Bloomfield, Joseph (1753-1823) to Elias Dayton
Gilder Lehrman Collection #: GLC01450.455
Author/Creator: Bloomfield, Joseph (1753-1823)
Place Written: Pits Grove, Salem County, New Jersey
Type: Letter signed
Date: 11 October 1777
Pagination: 3 p. : address : docket ; 19.9 x 15.5 cm.
Summary of Content: Written by Major Bloomfield to Colonel Dayton. Begins by saying this is the first time he has been able to write since he was wounded at the Battle of Brandywine in September 1777. Says he lost so much blood that he could not ride to Chester and had to cross the Delaware River at Marcus Hook to avoid being captured. Reports that his wound was not dressed until 52 hours after he received it and that it bled for 23 of those hours. Says wound became inflamed, which caused a violent fever that last two weeks. Says on 2 October 1777 he was forced to flee Dr. Otto’s, where he was coalescing, when 1,200 British troops moved to take Billingsport. Says the British came within 50 yards of the house and that the militia then retreated ”helter skelter.” Says he joined them and that artillery shells were landing among them and that the British almost surrounded them. Mockingly says ”the Militia eminently distinguished themselves by the Swiftness of their heels (many out running my horse which I galloped briskly).” Says he took to the pine forests and hired a wagon to Pits Grove. Mentions that his wound is healing, but he can’t bend his arm or move his fingers. Says he wants to join Dayton as soon as he can ride free from pain. Pleased to hear of recent successes of the army, which has revived the spirits of the populace. This is a curious line since Washington’s performance at the Battle of Germantown (where Dayton fought) a week earlier was not illustrious. Works out arrangement for his pay, saying he has drawn 200 dollars from Dayton’s son Captain Jonathan Dayton and that Dayton should draw his army pay to make up for it. Bloomfield says he owes Dayton for the horse named ”Independence.” Sends regards to others in his regiment. Paper is fragile and has been repaired at several points. Darkened at some points, possibly by acid in the paper. Slight text loss.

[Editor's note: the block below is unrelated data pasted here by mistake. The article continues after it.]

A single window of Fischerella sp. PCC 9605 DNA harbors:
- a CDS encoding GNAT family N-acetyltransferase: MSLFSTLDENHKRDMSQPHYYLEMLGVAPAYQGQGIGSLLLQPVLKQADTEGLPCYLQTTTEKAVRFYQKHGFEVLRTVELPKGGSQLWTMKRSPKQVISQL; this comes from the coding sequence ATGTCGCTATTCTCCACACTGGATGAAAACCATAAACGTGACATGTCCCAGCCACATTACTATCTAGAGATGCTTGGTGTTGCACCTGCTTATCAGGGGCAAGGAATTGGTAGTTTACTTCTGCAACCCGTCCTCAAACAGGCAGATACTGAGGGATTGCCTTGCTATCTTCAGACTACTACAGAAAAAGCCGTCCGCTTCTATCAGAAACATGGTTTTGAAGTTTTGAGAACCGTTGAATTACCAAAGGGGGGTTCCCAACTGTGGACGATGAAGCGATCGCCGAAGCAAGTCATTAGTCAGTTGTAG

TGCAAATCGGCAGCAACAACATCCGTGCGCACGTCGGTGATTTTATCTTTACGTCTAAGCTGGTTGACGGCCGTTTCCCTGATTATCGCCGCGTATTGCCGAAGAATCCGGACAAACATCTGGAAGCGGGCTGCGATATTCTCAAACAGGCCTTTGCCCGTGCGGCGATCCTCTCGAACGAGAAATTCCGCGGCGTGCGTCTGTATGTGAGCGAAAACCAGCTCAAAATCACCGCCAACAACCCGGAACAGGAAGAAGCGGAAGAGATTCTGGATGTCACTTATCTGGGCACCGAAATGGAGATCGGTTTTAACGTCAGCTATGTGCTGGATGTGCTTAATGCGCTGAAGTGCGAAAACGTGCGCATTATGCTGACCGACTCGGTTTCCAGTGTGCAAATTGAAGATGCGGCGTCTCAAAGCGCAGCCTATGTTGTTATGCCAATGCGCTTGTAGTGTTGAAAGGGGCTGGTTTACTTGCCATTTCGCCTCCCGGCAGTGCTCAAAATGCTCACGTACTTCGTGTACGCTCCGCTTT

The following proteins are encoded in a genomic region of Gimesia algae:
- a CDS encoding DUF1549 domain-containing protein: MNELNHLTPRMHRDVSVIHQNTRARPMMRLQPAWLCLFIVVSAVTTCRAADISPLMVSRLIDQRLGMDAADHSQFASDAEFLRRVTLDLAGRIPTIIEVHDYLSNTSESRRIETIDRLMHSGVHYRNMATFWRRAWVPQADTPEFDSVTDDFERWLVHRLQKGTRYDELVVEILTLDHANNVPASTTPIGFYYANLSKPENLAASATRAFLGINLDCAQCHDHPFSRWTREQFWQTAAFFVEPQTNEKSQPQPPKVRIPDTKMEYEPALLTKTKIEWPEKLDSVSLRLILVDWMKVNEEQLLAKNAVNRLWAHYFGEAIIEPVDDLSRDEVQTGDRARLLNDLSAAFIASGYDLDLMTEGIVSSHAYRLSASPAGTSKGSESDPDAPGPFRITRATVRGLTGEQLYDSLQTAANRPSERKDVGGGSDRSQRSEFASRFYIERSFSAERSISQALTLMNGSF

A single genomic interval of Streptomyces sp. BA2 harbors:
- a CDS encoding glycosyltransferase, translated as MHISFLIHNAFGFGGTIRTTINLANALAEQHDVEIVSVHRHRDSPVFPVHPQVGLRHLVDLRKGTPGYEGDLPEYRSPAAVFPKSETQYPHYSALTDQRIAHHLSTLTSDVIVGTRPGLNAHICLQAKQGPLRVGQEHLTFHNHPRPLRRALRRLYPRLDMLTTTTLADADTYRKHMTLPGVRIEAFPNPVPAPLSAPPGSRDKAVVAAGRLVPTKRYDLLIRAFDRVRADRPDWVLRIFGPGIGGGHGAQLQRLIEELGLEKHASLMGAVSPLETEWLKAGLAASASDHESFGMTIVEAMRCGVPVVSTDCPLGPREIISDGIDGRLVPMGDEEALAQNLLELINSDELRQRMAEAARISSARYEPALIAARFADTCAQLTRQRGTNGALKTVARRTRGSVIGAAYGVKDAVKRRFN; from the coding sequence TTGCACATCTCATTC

Historical Era: American Revolution, 1763-1783
Full Transcript: [excerpt], …My wound was not dressed till late Saturday night, being 52 hours after I received it, 23 hours of the time it bled, which with the Inflamation of my arm brought on a violent fever that - lasted fourteen days, when the swelling subsided & the wound began to heal - [illegible] 2d ins: 12,00 of the Enemy came over to the Jerseys in order to take Billingsport, the motley crew of militia to the amot. of 350 [inserted: under new castle] pretended to make a stand about 50 yards from Dr. Otto’s where I then lay, but, whilst I was preparing to move my quarters, the militia retreated (Helter - Skelter) and your major in the midst of them, The Enemy playing their artillery incessantly, [struck: having] [inserted: at] the same time their Infantry had almost surrounded us, but the militia eminently distinguished themselves by the swiftness of their heals (many but running my horse which I galloped briskly) till they got over [inserted: Mantis] Bridge which they took up & 3 or 400 yds from it made a stand - for my part I took into the Pines, part of the Enemy followed the road I took five miles - the day after I hired a wagon & came to this place.  The healing of my wound being not a little retarded by my late retreat in which I suffered a good deal of pain in riding, & my arm not being dressed for three days - Though this wound is now in a fair way of healing. Yet I cannot bend my arm or stir my fingers without great pain -Dr. Harris who attends me says it is probable it will be Six or Eight months before I have the use of my arm, which discourages me very much…
Keywords/Subjects: Battle;, Revolutionary War;, Military History;, Injury or Wound;, Health and Medical;, Global History and US Foreign Policy;, Global History and US Foreign Policy;, Militia;, Artillery;, Finance;, Soldier’s Pay;
Sub Era: The War for Independence
Background: Bloomfield went on to be Governor of New Jersey (1801-1812), a Brigadier General in the War of 1812 (1812-1815), and a U.S. Congressman (1817-1821). He was known as an opponent of slavery.Order Image